Exploring the 2018 Festival Theme II: Weaving Tales From The Dismal Swamp to Moral Monday Marches

Weaving Tales From the Dismal Swamp to Moral Monday Marches

NABS Talking here; once again talking about our theme for the 2018 Festival, Weaving Tales from The Dismal Swamp to Moral Monday Marches.  This time we’ll take a look at the Moral Monday protests and how that story strikes a similar theme to the resistance and endurance expressed in the Dismal Swamp.


Rev. William Barber speaking at a Moral Mondays rally on July 15, 2013 https://en.wikipedia.org/wiki/Moral_Mondays

Rev. William Barber was head of the North Carolina state chapter of the NAACP when he saw a need, in 2013, to protest the conservative agenda of the North Carolina legislature by forming a broad-based alliance led by religious leaders.  It was called “Moral Monday.”  The movement spread to Georgia and South Carolina, then to Illinois and New Mexico and on.  Since then Rev. Barber has joined forces with the Kairos Center of the Union Theological Seminary in New York and shares the leadership role of their new project with Rev. Liz Theoharis.


Believing that we are in a kairos moment (a time when conditions are right for the accomplishment of  crucial action: the opportune and decisive moment (www.merriam-webster.com/dictionary/kairos)) the Kairos Center works globally to strengthen and expand transformative movements for social change.  The project is now called the “Poor People’s Campaign: A National Call for Moral Revival.”  It takes its name from the spring 1968 protest planned by Dr. Martin Luther King and the Southern Christian Leadership Conference which was held on the National Mall in Washington, DC.  It encourages grassroots leadership in the fight for health care, living wage jobs, social justice, voting rights and an end to poverty.

Poor PC_Health.jpg

The original Moral Monday marches involved protestors entering the state legislature building to bring attention to their issues.  The numbers of protestors grew from just under a hundred on that first Monday to thousands on subsequent Mondays.  Some of these protestors were arrested for civil disobedience.

Now, under the banner of the Poor People’s Campaign, a 40 day nationwide coordinated action was planned for the spring of 2018 to end on June 23, the final day of the 1968 campaign.


  The Rev. William J. Barber is confronted by state troopers at the doors of the Kentucky Capitol during a demonstration organized by the Kentucky Poor  People’s Campaign. The group was barred from the Capitol following an outdoor rally that included a denunciation of the nation’s first work requirements for Medicaid.  (Lexington Herald Leader June 5, 2018; Bryan Woolston AP Photo)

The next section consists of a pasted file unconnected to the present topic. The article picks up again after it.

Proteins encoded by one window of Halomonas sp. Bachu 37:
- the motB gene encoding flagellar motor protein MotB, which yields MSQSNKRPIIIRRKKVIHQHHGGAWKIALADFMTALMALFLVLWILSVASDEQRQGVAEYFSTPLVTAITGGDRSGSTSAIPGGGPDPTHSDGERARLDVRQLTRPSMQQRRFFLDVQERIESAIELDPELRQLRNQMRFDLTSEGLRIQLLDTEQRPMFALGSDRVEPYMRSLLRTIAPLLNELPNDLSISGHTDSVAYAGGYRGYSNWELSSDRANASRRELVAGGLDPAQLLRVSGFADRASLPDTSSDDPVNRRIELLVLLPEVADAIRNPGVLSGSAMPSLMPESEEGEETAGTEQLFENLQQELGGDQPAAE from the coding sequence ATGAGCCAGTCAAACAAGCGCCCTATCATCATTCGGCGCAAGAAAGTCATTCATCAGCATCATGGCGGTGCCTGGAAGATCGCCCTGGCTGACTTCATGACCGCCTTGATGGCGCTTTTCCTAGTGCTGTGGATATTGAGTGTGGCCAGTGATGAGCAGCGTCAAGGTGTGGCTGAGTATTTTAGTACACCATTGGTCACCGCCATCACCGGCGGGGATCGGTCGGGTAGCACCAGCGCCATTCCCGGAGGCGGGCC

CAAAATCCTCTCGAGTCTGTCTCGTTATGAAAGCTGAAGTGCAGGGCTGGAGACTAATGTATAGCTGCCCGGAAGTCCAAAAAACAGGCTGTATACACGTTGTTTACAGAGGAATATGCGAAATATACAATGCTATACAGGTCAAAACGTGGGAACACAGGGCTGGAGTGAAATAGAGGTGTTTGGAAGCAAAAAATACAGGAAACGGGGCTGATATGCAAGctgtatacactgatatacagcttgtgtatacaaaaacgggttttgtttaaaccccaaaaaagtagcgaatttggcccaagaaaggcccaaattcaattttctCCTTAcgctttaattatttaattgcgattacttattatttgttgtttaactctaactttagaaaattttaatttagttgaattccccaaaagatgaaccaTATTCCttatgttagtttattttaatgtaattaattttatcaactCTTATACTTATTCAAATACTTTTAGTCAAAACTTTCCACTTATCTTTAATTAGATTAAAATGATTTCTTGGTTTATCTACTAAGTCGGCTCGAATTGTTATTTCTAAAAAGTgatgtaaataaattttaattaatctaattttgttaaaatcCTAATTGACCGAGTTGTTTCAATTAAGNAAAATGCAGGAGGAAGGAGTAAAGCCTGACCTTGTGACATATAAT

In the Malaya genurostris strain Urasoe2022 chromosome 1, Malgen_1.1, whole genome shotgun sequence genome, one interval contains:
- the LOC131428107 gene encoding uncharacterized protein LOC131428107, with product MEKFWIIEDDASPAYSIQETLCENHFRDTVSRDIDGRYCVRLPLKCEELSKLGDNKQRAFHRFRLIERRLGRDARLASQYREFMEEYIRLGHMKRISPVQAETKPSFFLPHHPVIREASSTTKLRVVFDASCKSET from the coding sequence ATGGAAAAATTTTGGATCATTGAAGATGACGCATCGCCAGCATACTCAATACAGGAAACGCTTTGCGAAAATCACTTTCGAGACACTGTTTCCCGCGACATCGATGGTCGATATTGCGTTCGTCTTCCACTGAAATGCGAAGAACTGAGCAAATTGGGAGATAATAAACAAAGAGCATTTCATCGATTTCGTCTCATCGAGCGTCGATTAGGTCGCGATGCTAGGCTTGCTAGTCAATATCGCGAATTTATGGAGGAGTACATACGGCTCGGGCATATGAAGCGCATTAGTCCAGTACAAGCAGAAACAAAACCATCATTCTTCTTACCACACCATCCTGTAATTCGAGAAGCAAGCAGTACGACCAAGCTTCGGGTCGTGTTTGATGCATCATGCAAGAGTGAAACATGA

During the 40 day period ending June 23rd, protestors in 40 states have participated in the “Poor Peoples Campaign”.  There were arrests in many of those demonstrations.  However, in Frankfort, Kentucky 400 protestors were turned away from the Kentucky state capitol on June 4th. New rules for admission had been put in place after “Poor Peoples Campaign” demonstrations on several Mondays in May.  This set off new concerns and calls for an explanation of a policy of citizen demonstrators being barred from their state capitol.  If not there, where should one seek redress from one’s government.  Protesters returned to the state house on the following Monday and again were not admitted.

This story that began at the local level in North Carolina has become a national movement.  It is the story of citizens taking responsibility for holding government accountable.  Their stories are inspiring and echo the stories of resistance and determination of Maroons in the Great Dismal Swamp.

The story of Moral Monday Marches is not yet complete and still it needs to be told.  We are the National Association of Black Storytellers, we must tell it; that’s what we do!

NABS Talking will be back with another great post next month.

Also, watch for myths and legends from the  Dismal Swamp.   

Join NABS in Cary NC, October 31st through November 4th for the 36th Annual National Black Storytelling Festival and Conference, where inspiring stories are born, live and reign.

Amy Johnson


Why Were Peaceful Protestors Barred from Kentucky Capitol?  By Kent Gilbert, Lexington Herald Leader,  June 5, 2018.   http://www.kentucky.com/opinion/op-ed/article212566619.html

Thirty-four protestors advocating for $15 minimum wage arrested in Raleigh NC, Monday June 11, 2018;  https://www.pressrush.com/author/8351474/anne-blythe

The Southern Strategist, by Jelani Cobb, New Yorker Magazine, May 14, 2018 pgs 68-75.

“Moral Monday” Movement Turns 5 Years Old with Rally, April 30, 2018 https://www.usnews.com/news/best-states/north-carolina/articles/2018-04-30/moral-monday-movement-turning-5-years-old-with-rally

Man behind Moral Mondays, by Lisa Rab, Mother Jones April 14, 2014.  https://www.motherjones.com/politics/2014/04/william-barber-moral-monday-north-carolina/

Rev. William Barber builds a moral movement; Cleve R. Wootson, Jr., June 29, 2017. https://www.washingtonpost.com/news/acts-of-faith/wp/2017/06/29/woe-unto-those-who-legislate-evil-rev-william-barber-builds-a-moral-movement/?noredirect=on&utm_term=.fd5f6c4da7ee

Kentucky Poor Peoples Campaign Shut out of State Capitol Second Week In A Row; Tues. June 12, 2018.  https://www.commondreams.org/newswire/2018/06/12/kentucky-poor-peoples-campaign-shut-out-state-capitol-second-week-row